Chemaitilly and Cohen noted that childhood cancer survivors should be screened every 6 to 12 months for overweight and obesity, with subsequent testing for CV risk factors following guidelines in place for the general population. Patients treated with total-body irradiation need to be screened for diabetes at least every 2 years, regardless of overweight or obesity status, the researchers wrote.
Transition to adult care
Diagnoses can be also missed, Rapaport said, during the time between late adolescence and adulthood, when patients typically transition from pediatric to adult care — when, for example, growth is no longer an indicator for GH deficiency.
“These patients need to be followed and transitioned from the pediatric to the adult endocrine care team carefully,” Rapaport said.
“My own experience would suggest that the time when things may not be picked up is during the time of transition between pediatric and adult care,” Kennedy said. “It makes sense to have good communication and collaboration between pediatricians and the adult endocrinologist. But for surveillance and screening, these patients aren’t likely to be referred to an endocrinology clinic for this, so it’s important for the family physicians and the internist to be made aware [of patient risk].”
Optimal care for childhood cancer survivors should be delivered in a multidisciplinary fashion, Rapaport said, dependent on the underlying condition the patient was treated for and the therapeutic modalities used to treat that condition. Potential endocrine effects may be cumulative or overlapping, depending on those factors.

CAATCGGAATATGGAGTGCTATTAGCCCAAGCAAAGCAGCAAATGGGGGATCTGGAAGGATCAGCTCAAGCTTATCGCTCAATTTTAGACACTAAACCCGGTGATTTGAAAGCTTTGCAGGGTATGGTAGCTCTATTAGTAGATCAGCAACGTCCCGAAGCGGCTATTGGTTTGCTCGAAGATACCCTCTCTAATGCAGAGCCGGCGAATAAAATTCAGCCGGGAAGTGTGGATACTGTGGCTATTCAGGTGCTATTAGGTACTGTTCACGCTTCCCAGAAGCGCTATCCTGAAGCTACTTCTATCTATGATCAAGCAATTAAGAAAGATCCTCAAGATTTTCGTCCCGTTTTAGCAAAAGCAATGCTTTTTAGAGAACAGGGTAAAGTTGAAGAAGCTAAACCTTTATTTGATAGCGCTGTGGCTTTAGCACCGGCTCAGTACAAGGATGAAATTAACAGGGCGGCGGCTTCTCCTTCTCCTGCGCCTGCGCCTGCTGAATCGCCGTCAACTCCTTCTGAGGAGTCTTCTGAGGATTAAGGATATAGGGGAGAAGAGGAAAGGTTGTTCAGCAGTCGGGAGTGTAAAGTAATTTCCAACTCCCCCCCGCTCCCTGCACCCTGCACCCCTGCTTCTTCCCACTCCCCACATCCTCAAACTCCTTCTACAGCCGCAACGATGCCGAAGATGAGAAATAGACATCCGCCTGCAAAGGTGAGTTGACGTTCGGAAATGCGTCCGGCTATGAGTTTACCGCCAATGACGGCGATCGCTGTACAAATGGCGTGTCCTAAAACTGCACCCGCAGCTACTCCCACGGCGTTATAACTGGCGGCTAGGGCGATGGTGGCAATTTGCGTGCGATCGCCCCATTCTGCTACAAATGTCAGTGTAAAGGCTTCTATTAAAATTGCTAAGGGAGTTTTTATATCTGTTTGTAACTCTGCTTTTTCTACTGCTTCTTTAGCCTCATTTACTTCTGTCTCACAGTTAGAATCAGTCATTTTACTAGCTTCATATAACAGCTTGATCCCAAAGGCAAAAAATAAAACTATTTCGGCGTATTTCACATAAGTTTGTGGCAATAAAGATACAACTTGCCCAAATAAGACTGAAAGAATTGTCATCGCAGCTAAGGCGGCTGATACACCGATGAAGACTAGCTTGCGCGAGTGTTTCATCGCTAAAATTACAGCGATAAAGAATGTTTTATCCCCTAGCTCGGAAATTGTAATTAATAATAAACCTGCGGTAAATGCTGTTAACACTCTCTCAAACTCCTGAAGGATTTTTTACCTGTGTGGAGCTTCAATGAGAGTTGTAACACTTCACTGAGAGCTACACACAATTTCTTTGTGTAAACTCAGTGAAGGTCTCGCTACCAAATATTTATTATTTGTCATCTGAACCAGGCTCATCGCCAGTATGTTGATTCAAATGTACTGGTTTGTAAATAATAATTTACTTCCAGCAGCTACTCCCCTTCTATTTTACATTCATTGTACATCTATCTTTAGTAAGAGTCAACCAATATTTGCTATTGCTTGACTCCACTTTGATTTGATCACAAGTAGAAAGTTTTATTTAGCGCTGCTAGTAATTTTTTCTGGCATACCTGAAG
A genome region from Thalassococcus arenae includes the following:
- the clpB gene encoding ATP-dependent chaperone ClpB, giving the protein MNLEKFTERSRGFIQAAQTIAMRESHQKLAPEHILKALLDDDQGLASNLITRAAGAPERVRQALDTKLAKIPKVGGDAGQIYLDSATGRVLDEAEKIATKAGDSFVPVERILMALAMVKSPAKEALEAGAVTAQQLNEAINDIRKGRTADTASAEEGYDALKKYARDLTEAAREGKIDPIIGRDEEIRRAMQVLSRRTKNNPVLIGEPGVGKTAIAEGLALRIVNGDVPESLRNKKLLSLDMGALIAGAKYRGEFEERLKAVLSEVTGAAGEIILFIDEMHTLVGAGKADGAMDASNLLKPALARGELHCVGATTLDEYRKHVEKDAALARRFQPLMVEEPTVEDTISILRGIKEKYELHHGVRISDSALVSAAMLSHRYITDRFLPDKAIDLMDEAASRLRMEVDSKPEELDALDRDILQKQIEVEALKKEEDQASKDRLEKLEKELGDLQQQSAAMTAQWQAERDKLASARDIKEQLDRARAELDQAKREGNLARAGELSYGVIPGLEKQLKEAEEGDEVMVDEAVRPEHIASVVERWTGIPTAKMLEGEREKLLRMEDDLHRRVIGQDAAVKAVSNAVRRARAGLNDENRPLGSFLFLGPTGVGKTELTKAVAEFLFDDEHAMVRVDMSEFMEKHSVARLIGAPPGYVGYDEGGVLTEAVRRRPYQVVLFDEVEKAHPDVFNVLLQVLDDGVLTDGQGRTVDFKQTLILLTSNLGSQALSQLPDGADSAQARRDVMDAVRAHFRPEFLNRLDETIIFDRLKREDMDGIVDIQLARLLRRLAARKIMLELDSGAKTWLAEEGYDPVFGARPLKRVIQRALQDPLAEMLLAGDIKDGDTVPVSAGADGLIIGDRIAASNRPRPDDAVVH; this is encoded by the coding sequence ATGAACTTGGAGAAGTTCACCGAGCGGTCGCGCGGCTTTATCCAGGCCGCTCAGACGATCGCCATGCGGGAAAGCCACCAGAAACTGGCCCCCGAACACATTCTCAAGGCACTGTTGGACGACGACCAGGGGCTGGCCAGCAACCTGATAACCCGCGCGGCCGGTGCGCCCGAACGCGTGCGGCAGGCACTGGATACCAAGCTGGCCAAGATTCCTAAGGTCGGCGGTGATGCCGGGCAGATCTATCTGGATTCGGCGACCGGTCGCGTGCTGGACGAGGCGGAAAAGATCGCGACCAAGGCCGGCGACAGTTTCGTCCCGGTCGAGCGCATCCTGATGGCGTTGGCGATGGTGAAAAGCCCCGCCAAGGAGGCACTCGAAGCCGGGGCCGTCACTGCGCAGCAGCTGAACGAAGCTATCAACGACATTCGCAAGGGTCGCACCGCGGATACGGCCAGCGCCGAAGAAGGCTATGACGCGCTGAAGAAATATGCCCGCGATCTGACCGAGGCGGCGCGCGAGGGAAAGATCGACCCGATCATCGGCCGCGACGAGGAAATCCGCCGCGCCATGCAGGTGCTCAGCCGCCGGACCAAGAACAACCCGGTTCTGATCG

“That’s why close collaboration with the team that treats them is very important,” Rapaport said. – by Regina Schaffer
- Chemaitilly W, Cohen LE. Eur J Endocrinol. 2017;doi:10.1530/EJE-17-0054.
- Mostoufi-Moab S, et al. J Clin Oncol. 2016;doi:10.1200/JCO.2016.66.6545.
- National Cancer Institute at the NIH. Cancer in Children and Adolescents. Available at: www.cancer.gov/types/childhood-cancers/child-adolescent-cancers-fact-sheet. Accessed March 1, 2017.
- For more information:
- Wassim Chemaitilly, MD, can be reached at St. Jude’s Children’s Research Hospital, 262 Danny Thomas Place, MS 737, Memphis, TN 38105; email: firstname.lastname@example.org.
- Laurence Kennedy, MD, FRCP, can be reached at Cleveland Clinic Main Campus, 9500 Euclid Ave., Cleveland, OH 44195; email: email@example.com.
- Robert Rapaport, MD, can be reached at Icahn School of Medicine at Mount Sinai, 1468 Madison Ave., New York, NY 10029; email: firstname.lastname@example.org.
Disclosure: Chemaitilly reports receiving consultant honoraria from Novo Nordisk and Pfizer. Kennedy reports receiving consultant and lecture fees from Pfizer, as well as sitting on an advisory board for Pfizer. Rapaport reports consulting for Ferring, Novo Nordisk and Sandoz. Cohen reports no relevant financial disclosures.